Biosensing platforms are in high demand for diagnostic needs of resource-poor areas. Rapid prototyping of applicationspecific biosensors within hours from design to fabrication would expedite their clinical and field testing. Woo and co-workers demonstrated a benchtop method based on craft cutting and polymer-induced wrinkling, which enabled for multiplexed electrochemical DNA biosensors. This fabrication method can yield multiscale wrinkled electrodes with features on the millimeter to nanometer length scales, within hours. Such wrinkled electrodes have an increased surface area as compared to planar electrodes and are structurally tunable by changing the film thickness. Authors have demonstrated a proof-of-concept electrocatalytic DNA biosensor, which can distinguish between complementary and noncomplementary oligonucleotides [4].

Laser microstructured metal thin films have been demonstrated as an encouraging alternative for indium-tinoxide based transparent electrodes. In order to tailor the optical properties of copper and aluminum thin films (5 to 40 nm thick), micrometer size holes were produced in the films via Direct Laser Interference Patterning (DLIP). The film is processed on the nanosecond or picosecond time frame. This laser treatment increases the optical transmittance of the structured layers by 25-125% and enhances the diffuse to total transmission ratio (HAZE) by 30-82%, without affecting the electrical resistance. Both copper and aluminum comply with the requirements of typical Indium Thin Oxide (ITO) film applications [5].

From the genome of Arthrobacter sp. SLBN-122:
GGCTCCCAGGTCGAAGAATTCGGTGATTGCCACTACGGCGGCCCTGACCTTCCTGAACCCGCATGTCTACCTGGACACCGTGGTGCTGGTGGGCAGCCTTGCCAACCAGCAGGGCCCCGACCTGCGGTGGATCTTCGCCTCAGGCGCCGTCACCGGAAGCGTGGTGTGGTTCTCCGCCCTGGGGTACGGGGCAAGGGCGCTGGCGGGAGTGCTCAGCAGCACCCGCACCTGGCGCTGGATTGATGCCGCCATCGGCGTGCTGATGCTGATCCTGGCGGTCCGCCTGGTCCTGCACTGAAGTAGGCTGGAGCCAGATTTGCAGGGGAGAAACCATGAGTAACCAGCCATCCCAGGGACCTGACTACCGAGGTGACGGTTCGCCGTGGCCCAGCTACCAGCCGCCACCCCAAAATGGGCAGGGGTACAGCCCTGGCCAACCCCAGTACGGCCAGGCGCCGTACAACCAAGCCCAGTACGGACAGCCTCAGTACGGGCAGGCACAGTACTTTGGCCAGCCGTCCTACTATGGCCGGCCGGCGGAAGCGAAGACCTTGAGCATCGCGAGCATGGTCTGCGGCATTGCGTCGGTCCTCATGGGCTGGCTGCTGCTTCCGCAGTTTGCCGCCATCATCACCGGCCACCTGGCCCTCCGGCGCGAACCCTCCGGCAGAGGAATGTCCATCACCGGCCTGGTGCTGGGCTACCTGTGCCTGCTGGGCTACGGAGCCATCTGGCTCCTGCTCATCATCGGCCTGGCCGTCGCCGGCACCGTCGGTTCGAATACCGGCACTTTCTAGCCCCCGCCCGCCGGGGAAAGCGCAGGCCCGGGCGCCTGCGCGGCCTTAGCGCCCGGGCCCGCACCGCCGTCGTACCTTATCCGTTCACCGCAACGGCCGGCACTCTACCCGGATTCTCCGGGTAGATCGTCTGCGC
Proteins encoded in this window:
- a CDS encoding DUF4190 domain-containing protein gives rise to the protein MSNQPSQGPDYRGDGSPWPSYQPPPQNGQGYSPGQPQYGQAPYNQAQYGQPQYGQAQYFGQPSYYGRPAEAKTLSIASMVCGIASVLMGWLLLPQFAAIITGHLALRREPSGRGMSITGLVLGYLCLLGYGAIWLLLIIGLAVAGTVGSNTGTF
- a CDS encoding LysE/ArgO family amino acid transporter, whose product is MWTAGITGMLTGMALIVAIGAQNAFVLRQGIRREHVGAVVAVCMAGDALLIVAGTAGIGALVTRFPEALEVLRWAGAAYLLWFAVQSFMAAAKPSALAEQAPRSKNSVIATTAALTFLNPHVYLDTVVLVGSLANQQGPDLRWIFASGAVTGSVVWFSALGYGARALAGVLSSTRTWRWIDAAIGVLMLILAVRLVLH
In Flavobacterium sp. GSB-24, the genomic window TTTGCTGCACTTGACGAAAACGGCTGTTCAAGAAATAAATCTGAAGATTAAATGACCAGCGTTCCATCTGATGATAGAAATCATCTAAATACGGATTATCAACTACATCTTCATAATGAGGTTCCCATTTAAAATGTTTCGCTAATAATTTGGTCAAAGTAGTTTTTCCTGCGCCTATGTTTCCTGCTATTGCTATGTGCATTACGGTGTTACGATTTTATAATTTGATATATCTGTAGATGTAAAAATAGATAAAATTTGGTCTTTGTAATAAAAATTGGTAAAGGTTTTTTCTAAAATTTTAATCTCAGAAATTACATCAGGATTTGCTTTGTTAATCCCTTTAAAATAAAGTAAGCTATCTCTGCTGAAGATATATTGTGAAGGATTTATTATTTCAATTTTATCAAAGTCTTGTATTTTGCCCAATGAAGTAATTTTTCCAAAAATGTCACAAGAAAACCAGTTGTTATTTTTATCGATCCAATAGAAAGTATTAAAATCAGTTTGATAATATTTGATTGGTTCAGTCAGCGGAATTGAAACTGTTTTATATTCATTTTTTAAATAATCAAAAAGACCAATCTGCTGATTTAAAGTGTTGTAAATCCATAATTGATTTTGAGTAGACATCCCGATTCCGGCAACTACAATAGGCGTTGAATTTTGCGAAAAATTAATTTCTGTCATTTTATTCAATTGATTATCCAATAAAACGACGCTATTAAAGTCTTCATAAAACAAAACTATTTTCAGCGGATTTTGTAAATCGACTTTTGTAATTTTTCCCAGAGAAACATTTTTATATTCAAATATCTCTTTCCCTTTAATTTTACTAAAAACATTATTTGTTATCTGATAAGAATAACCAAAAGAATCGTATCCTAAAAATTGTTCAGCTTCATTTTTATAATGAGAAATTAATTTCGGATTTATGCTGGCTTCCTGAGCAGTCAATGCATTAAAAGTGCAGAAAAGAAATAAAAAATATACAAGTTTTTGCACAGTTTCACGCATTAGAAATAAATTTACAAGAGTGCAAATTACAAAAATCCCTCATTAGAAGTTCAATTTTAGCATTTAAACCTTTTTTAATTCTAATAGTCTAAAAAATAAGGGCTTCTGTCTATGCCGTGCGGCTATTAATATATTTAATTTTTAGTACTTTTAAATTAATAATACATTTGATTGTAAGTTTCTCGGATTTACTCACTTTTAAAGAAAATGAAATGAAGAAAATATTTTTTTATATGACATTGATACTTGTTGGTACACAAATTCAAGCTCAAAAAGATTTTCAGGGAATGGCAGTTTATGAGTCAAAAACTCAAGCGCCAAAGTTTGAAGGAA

Additionally, microstructured arrays of perovskite “islands” absorb most visible light, and the combination of completely absorbing and completely transparent regions results in neutral transmission of light. Using such films one can fabricate thin-film solar cells with high power conversion efficiency. These discontinuous films maintain good rectification properties and relatively high open-circuit voltages due to the inherent rectification between the n- and p-type charge collection layers [6].

We are confident that this special issue will provide the readers some illustrative and exciting examples of the manufacturing, characterization, and utilization of microsturctured electrodes. Given the dynamic evolution of this field, we propose to give insight in some recent results, rather than covering the entire topic. Beyond doubt, the field of microstructered electrodes will continue to develop over the coming years, benefitting from contributions made by material scientists, chemists, physicists, and engineers. If experts in the field should find inspiration in the research disclosed here, then we believe we have accomplished the most important goal of this special issue.